LC Labs Letter: February 2020

LC LABS LETTER

A Monthly Roundup of News and Thoughts from the Library of Congress Labs Team

Apply to be the next Innovator in Residence!

The Library of Congress Innovator in Residence program is a competitive residency for outside researchers or practitioners to creatively use the Library’s digital collections.

The first Innovator was data artist Jer Thorp and the current cohort includes Ben Lee (//labs.loc.gov/experiments/newspaper-navigator/) and Brian Foo (//labs.loc.gov/experiments/citizen-dj/) With Brian and Ben’s projects underway, LC Labs is excited to accept applications for the next round of projects.

To be our 2021 Innovator in Residence, email a concept paper about what you could do with the Library’s collections to [email protected] by March 15th, 2020. Project concept papers should consist of a vision statement and schedule and price estimates, and be no more than two pages in length. See the posting for more info: go.usa.gov/xp8PP

Read all about it! Machine Learning + Libraries Summit: Event Summary now live.

On Friday, September 20, 2019, the Library of Congress hosted the Machine Learning + Libraries Summit. This one-day conference convened 75 cultural heritage professionals (roughly 50 from outside the Library of Congress and 25 staff from within) to discuss the on-the-ground applications of machine learning technologies in libraries, museums, and universities.

This recently released event summary includes more detailed information about the conference agenda, participants, and topics discussed. We hope this report grants readers insight into the conference proceedings and serves as a point of entry into broader conversations around the challenges, opportunities, and actionable items concerning machine learning in cultural heritage. You can find it under “Machine Learning + Libraries Summit: Event Summary” on the LC Labs Reports Page.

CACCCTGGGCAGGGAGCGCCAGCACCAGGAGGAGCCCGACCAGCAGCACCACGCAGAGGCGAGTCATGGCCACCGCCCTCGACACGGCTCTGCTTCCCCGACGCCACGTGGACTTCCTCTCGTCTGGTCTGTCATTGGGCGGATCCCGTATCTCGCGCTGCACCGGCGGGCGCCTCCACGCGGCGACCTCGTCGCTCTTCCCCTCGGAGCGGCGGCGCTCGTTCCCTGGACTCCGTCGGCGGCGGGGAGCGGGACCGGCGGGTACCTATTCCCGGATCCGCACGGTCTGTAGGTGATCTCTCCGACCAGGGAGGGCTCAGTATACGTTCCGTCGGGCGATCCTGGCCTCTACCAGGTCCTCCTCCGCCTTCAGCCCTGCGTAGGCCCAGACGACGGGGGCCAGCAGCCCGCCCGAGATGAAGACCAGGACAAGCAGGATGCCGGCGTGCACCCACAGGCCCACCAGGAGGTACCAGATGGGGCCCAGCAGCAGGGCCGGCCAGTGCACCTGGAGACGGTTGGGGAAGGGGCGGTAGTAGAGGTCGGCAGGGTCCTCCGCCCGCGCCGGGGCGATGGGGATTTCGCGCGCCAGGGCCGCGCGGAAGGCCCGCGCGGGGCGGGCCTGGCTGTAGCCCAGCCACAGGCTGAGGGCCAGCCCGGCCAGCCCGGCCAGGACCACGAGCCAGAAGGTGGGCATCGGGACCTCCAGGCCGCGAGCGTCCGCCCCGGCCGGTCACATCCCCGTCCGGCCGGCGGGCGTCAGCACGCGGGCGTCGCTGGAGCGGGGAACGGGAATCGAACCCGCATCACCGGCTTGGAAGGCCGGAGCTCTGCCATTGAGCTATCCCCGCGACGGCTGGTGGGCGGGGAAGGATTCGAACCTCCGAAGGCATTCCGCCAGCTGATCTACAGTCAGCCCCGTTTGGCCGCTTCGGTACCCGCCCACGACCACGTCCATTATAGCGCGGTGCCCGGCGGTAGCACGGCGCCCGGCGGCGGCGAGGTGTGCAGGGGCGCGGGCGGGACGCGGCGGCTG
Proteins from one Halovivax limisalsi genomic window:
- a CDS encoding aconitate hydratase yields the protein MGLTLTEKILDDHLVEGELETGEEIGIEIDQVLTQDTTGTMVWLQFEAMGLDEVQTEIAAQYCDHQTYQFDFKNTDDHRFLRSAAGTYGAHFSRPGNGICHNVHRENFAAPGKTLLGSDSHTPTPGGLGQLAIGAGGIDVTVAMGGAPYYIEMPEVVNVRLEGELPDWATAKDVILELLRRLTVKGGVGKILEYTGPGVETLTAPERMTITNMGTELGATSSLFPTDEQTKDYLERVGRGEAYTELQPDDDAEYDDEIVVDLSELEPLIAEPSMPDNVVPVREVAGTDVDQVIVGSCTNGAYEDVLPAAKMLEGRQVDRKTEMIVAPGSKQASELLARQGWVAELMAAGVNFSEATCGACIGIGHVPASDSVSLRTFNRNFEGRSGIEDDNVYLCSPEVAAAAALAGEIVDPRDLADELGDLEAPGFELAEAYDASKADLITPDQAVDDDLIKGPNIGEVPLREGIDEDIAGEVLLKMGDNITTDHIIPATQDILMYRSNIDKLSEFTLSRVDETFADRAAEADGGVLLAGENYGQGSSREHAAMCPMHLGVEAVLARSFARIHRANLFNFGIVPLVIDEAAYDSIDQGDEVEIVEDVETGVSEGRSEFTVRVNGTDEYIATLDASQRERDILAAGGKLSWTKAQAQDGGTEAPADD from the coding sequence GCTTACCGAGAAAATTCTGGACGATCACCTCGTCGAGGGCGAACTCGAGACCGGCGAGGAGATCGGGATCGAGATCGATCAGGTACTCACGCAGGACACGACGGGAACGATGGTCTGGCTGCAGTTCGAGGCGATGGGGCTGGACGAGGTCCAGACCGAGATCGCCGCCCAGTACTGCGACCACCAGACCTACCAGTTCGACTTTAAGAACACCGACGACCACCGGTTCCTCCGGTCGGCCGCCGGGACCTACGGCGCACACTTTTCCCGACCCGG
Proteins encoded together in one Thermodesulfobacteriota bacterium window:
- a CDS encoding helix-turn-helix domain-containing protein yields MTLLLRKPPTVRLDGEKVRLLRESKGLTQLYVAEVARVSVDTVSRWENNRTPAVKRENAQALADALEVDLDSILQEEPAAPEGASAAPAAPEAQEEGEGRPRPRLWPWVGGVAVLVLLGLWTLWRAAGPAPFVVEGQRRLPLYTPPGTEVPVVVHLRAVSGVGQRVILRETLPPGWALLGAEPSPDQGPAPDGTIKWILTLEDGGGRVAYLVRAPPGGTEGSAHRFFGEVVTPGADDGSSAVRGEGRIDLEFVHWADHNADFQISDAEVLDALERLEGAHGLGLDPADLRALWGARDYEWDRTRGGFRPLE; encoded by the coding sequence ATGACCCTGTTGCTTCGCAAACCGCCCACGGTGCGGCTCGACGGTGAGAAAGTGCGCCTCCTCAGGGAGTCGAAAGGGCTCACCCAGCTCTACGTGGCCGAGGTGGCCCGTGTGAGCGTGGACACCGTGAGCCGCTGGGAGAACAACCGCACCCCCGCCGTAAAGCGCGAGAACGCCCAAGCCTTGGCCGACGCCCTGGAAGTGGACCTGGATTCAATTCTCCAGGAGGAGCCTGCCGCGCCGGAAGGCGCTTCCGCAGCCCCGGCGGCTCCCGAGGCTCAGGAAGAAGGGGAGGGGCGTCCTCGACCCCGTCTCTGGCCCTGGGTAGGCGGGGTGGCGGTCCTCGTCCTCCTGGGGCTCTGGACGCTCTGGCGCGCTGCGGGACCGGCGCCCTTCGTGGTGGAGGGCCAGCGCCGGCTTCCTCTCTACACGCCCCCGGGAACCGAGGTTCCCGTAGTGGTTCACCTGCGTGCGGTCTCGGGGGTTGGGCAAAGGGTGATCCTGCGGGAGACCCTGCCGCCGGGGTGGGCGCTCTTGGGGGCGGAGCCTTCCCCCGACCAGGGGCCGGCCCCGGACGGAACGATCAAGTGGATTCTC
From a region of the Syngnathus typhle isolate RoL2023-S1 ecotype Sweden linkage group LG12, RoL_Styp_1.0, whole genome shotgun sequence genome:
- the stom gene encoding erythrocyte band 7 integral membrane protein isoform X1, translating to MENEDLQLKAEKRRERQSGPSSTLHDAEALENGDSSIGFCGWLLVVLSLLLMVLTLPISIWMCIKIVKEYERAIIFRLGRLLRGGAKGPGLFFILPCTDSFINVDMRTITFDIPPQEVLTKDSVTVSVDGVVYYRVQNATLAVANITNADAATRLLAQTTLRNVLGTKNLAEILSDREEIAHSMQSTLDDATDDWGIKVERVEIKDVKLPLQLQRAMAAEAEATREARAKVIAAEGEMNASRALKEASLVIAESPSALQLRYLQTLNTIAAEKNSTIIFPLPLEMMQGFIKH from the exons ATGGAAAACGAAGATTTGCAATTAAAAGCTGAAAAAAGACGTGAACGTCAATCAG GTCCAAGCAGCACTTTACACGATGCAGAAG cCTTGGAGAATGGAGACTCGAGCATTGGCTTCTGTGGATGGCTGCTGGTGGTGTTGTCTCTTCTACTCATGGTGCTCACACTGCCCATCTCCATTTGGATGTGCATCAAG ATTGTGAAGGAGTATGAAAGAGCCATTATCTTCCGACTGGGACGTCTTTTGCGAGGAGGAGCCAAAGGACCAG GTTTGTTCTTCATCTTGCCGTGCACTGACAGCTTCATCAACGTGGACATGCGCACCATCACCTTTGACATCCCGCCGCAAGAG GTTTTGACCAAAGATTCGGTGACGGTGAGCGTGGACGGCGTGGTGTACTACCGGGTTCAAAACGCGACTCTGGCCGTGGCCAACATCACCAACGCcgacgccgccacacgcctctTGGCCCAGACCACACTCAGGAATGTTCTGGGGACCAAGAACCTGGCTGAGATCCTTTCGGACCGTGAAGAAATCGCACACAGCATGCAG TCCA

Upcoming Quarterly Update: Computing Cultural Heritage in the Cloud

Please join us for our second quarterly call in which we will discuss describe the progress to date and answer questions about past and upcoming opportunities. Let us know your questions ahead of time by filling out this form.

Here are the details of the call:

Curio

  • DSD staff recently attended the fourth Digging into Data conference; a workshop about OCR for non-English languages; and the Sustainability of Web-Based Mapping Projects meeting. We’re interested in many events investigating computational methods and how they overlap with the work of libraries–if you have one coming up, we’d love to attend!

Kate’s Corner
Notes from the Director of Digital Strategy

Our work in Digital Strategy, at its core, is about enabling change. We all know how hard change can be – I know I don’t like it when the interface for the application I’m using changes, even if ultimately I learn to love it.

This means that, in our work, we sometimes encounter conflict. We find ourselves in conversations where we have competing or conflicting goals or disagreement. Sometimes people worry about the consequences change will bring, which may not be predictable even with good data and smart minds.

I like to lean into the conflict, and start with the assumption that everyone is doing their best. Sometimes I find out I’m wrong, and that’s fantastic. Other times, we can find a way forward that mitigates concerns. Either way, by allowing challenging encounters to drive my curiosity about other people’s perspectives, I try to create a culture where we can pursue our goals while making the right choices and building trust.

-Kate Zwaard

 

Library’s Collections Come to Life as 3D Models

The 3D Digital Modeling, Imaging, and Printing Working Group was created to explore the use of 3D technologies to expand access to the Library’s collections. In Fall 2019, the working group launched a pilot in which a limited selection of items from the online collections were 3D scanned and the 3D models made publicly available. In […]

The Library of Congress joins the Digital Preservation Coalition

Today’s guest post is from Kate Murray, a Digital Projects Coordinator in the Digital Collections and Services Division at the Library of Congress. Digital information drives our economy, spurs our culture, and connects our community. But it requires special care to ensure that our expanding archives of digital information will be there for the future. […]